A Mansion and a Marriage
Thursday, January 25, 2018
It is better to live in a corner of the housetop
than in a house shared with a quarrelsome wife.
This proverb will give fodder to the skeptics and faultfinders, for whom the Bible is hopelessly out-of-touch. “Well, of course,” they will sneer, “the Bible was written by men and for men, and you Bible thumpers love anything that keeps women in their place.” As if Solomon meant to say that “woman is the root of all evil.”
But Solomon meant nothing of the sort. We know that because (pay attention) almost all of Proverbs is addressed, in-your-face, to men, not women. Proverbs has 915 verses, but you can count the verses like this one with fingers to spare. The rest take men to task—teaching them to be good husbands, good fathers, righteous and responsible, prudent and pure, caring and selfless. True, Proverbs is written from the male point of view; and you could even say, it’s for men. But it’s “for men” like Army boot camp, not like a back rub.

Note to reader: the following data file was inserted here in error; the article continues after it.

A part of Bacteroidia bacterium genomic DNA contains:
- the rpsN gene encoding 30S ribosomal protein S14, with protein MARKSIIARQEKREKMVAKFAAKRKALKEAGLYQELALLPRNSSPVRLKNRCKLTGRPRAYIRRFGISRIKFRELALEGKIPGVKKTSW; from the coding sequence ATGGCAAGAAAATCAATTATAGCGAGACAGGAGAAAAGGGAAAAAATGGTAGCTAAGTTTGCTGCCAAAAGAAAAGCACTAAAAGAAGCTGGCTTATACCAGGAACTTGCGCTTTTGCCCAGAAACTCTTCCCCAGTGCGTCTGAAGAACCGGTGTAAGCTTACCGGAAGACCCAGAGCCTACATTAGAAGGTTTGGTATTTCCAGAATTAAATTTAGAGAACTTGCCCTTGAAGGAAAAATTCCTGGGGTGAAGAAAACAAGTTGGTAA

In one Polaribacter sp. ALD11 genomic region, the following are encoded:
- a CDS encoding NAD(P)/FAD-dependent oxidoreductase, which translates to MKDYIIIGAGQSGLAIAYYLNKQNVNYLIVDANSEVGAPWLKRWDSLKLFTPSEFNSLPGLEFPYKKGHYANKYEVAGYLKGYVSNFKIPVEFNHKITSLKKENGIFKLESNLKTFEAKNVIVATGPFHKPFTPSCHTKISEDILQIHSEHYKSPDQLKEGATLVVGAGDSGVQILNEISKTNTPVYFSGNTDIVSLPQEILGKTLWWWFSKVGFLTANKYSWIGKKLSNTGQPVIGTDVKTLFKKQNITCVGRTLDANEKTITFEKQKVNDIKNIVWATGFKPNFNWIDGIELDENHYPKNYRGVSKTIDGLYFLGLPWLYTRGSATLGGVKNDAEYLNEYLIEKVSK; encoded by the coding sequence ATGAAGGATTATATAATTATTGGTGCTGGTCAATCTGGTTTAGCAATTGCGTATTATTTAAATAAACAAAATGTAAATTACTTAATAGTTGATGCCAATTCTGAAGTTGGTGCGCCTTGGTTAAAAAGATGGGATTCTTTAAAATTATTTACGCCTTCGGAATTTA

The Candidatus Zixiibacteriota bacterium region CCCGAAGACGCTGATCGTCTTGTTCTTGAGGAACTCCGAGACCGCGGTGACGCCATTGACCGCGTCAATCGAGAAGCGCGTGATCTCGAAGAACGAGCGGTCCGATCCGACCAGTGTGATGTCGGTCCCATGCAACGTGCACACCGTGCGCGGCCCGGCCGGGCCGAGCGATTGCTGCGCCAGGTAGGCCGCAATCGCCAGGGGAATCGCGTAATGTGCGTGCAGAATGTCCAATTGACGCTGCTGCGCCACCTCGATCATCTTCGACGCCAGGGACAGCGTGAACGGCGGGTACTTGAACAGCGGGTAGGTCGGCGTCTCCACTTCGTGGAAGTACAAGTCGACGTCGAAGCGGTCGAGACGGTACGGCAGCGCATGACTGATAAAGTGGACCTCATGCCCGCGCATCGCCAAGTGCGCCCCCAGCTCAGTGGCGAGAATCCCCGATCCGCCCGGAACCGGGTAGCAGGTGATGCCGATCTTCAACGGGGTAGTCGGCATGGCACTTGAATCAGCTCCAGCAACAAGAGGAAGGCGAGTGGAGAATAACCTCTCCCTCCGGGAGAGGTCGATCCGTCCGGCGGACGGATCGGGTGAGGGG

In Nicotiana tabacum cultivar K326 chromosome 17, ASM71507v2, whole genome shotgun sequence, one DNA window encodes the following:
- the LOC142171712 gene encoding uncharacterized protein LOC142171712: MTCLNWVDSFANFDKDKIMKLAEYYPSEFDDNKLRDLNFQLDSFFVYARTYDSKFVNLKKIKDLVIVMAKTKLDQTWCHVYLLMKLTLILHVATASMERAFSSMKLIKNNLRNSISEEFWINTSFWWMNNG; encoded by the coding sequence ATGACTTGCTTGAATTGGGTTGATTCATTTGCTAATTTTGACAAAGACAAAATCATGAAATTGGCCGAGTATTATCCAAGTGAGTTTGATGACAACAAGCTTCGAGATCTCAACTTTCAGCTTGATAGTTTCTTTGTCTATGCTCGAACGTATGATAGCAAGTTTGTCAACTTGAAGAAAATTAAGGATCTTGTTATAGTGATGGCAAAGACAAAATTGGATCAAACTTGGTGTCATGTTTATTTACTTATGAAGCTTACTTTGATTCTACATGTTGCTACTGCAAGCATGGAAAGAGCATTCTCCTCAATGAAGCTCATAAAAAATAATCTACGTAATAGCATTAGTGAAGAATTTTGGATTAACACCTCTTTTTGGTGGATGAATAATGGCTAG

Still . . . these words cry out for attention, for in their own disheartening way, they teach a profound principle—that disunity is misery. The house in this proverb is a “wide” or “spacious” house (Hebrew, hāber). But money or a mansion do not a marriage make—or a friendship, or a family, or a church. How good and pleasant it is, wrote the Psalmist, when brothers dwell together in unity (Ps. 133:1). But, oh, what pain when they don’t! Let unity be your passion and prayer (Eph. 4:3).
Welcome to Christ Church this Lord’s Day! Let this be our prayer: Will you not revive us again, O Lord, that your people may rejoice in you? Psalm 85:6
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